Welcome to PBT’s roundup of the day in NBA action. Or, what you missed while watching some goat farmers win the Amazing Race…
Jazz 117, Lakers 110: The Lakers most passionate and probably best player was Jordan Hill. That’s not a good sign. The Lakers defense was sad and Utah outworked them, we break it all down here.
Knicks, 112, Nuggets 106: Carmelo Anthony was back and the Knicks looked good in a win over the inconsistent Nuggets. Our own Brett Pollakoff broke it down for us.
Bucks 97, Nets 88: After an early 9-0 run by Brooklyn this game was all Milwaukee — the Bucks were up 7 after one quarter, 17 at the half and got the lead up to 29 in the third and that was just too deep for the Nets to get out of. Even though the Nets got it all the way back down to six in the fourth quarter. The Bucks got that lead because of their guards: Brandon Jennings had 18 of his 26 in the first half and Monta Ellis added 24 points on 13 shots. Gerald Wallace was key to the Nets comeback and had 9 of his 16 in the fourth quarter. Deron Williams had 18 on the night.
Clippers 102, Raptors 83: This game was tied 60-60 and was close until a 21-1 Los Angeles fourth quarter run — a run from their bench. Eric Bledsoe had 10 in the fourth quarter, Jamal Crawford and Ronny Turiaf added 6 each and no Clipper starter played in the fourth quarter. For the third straight game. That kind of bench is huge during a long regular season.
Thunder 104, Pacers 93: It was a tale of two halves. In the first half the Thunder didn’t put much pressure on the Pacers defensively and the result was David West with 13 points and Lance Stephenson with 10, combined they were 10-of-13 shooting. But in the second half the Thunder stepped up the pressure, Indiana shot 33.3 percent for the half and was 0-7 in the final 5:30, and that was all she wrote. Kevin Durant had 27, Kevin Martin had an efficient 24 for OKC
Magic 98, Suns 90: The gutted Magic have gone 3-2 on their road trip Phoenix has now lost seven straight. This game was decided at the end of the third quarter and into the start of the fourth when the Magic went on a 21-10 run to take the lead they would not let go. It was the Magic bench, which had 49 points, that was key — especially Andrew Nicholson, who had 19 points on 9-of-11 shooting, plus had 9 boards. J.J. Redick had 20 for the Magic; Shannon Brown led the Suns with 17 points but needed 16 shots to get them.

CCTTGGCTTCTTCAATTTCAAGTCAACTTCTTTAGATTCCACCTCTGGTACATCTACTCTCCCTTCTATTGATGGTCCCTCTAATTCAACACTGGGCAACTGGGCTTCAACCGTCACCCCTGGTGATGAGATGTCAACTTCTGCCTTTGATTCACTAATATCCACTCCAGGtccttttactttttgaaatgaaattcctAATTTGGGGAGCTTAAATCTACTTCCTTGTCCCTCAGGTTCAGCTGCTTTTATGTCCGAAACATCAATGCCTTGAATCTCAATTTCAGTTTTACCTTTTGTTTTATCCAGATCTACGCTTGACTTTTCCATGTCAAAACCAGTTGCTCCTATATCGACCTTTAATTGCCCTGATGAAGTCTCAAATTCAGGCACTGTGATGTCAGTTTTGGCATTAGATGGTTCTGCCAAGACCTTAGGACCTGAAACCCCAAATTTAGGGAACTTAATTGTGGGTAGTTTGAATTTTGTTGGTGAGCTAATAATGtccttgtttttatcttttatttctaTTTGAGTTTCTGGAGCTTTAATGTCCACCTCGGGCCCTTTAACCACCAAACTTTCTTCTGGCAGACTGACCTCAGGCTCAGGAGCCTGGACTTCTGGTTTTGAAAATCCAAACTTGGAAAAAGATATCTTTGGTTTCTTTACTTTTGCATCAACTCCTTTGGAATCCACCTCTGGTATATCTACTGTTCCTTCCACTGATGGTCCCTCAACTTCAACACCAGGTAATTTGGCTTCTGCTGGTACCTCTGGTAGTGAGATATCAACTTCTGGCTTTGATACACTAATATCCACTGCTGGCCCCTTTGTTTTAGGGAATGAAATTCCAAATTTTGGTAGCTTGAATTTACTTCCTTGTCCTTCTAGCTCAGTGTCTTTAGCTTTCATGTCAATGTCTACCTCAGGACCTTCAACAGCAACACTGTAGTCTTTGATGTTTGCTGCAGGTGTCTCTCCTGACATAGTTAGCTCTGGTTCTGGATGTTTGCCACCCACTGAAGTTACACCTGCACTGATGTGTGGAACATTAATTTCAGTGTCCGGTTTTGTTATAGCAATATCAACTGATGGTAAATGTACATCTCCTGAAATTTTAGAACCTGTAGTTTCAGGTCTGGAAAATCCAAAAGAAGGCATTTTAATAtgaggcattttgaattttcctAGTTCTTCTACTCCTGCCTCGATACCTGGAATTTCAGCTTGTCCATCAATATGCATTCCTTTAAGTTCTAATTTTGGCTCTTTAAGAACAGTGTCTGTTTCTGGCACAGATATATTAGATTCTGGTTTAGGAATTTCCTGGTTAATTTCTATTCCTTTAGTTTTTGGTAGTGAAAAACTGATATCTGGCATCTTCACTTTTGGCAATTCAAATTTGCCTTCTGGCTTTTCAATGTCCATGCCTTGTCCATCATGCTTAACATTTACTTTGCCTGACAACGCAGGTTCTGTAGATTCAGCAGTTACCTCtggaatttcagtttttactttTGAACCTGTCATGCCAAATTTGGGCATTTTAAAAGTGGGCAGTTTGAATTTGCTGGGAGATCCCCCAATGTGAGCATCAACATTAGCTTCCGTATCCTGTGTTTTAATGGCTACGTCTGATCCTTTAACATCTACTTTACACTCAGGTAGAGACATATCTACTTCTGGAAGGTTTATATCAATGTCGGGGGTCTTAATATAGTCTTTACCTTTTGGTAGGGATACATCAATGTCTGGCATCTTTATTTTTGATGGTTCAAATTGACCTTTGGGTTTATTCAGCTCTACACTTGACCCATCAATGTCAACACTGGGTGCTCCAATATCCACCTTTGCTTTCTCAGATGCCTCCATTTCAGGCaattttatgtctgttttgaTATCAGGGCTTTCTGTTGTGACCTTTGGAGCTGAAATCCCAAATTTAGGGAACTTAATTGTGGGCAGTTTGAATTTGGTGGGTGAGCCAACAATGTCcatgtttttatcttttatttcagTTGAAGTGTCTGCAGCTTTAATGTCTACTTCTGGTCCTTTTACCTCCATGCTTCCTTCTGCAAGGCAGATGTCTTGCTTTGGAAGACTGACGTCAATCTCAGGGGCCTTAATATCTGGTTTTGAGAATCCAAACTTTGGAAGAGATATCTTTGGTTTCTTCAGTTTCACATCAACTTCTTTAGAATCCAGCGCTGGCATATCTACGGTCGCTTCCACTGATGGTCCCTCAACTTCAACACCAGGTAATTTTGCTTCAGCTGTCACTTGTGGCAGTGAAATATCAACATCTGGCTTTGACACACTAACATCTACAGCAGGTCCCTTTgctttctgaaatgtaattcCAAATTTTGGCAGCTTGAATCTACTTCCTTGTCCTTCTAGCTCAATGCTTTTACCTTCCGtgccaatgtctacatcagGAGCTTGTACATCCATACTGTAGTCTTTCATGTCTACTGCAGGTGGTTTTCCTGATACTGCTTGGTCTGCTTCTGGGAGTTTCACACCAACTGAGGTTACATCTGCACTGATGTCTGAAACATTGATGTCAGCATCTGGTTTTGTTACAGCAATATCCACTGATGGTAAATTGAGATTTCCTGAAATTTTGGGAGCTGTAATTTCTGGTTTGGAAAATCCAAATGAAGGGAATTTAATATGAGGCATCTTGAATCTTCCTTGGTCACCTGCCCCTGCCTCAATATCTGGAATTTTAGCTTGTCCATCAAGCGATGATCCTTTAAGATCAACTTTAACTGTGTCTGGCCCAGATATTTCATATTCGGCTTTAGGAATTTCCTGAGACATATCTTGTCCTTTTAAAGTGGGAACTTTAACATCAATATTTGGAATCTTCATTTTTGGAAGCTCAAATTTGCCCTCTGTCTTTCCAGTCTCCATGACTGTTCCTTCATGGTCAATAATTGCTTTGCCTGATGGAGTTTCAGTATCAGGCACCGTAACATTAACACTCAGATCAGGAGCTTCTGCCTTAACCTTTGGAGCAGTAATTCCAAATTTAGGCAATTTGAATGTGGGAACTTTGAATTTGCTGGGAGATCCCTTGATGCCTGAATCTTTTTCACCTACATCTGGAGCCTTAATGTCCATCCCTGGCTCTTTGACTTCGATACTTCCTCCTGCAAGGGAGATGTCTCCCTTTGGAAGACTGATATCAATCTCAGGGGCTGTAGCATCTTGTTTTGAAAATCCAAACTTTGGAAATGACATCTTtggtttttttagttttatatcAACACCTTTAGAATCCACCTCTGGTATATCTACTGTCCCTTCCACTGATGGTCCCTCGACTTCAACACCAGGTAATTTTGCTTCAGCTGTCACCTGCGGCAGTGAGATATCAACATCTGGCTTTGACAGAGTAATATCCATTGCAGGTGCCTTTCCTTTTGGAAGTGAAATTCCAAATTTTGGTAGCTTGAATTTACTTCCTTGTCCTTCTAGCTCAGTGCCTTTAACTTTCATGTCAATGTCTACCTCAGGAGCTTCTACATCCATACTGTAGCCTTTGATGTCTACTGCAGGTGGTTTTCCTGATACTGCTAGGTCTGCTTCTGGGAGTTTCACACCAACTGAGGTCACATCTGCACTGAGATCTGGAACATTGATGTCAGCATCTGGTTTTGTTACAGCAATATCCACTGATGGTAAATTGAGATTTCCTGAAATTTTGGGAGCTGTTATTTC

The Los Angeles Clippers not only changed their name, but they did it a year ago. No one has seemed to notice. Yes, they are still known as the Clippers. The L.A. Clippers.
As in, that’s their location name. Not just an abbreviation.
The proof is everywhere. The Clippers refer to themselves as the L.A. (or, sometimes LA) Clippers on their own website, and on their various social media accounts, including Twitter, Facebook and Instagram. NBA.com refers to them as the L.A. Clippers in stories, transactions listings and site menus, even when mentioning the Los Angeles Lakers (who still go by the full city name). And now, ESPN.com has all references to the city name as LA, both on the team’s page and in standings and schedules.
Chamernik presents a compelling list of evidence, but the Clippers’ silence on the issue – they didn’t return his requests for comment – is odd. Teams usually trumpet any rebranding with grandiose announcements and contrived rational.
Look at this line from the Clippers’ new-uniform announcement: “In addition, the silver lining seen in the Clippers wordmark signifies the renewed collective optimism of Clipper Nation.”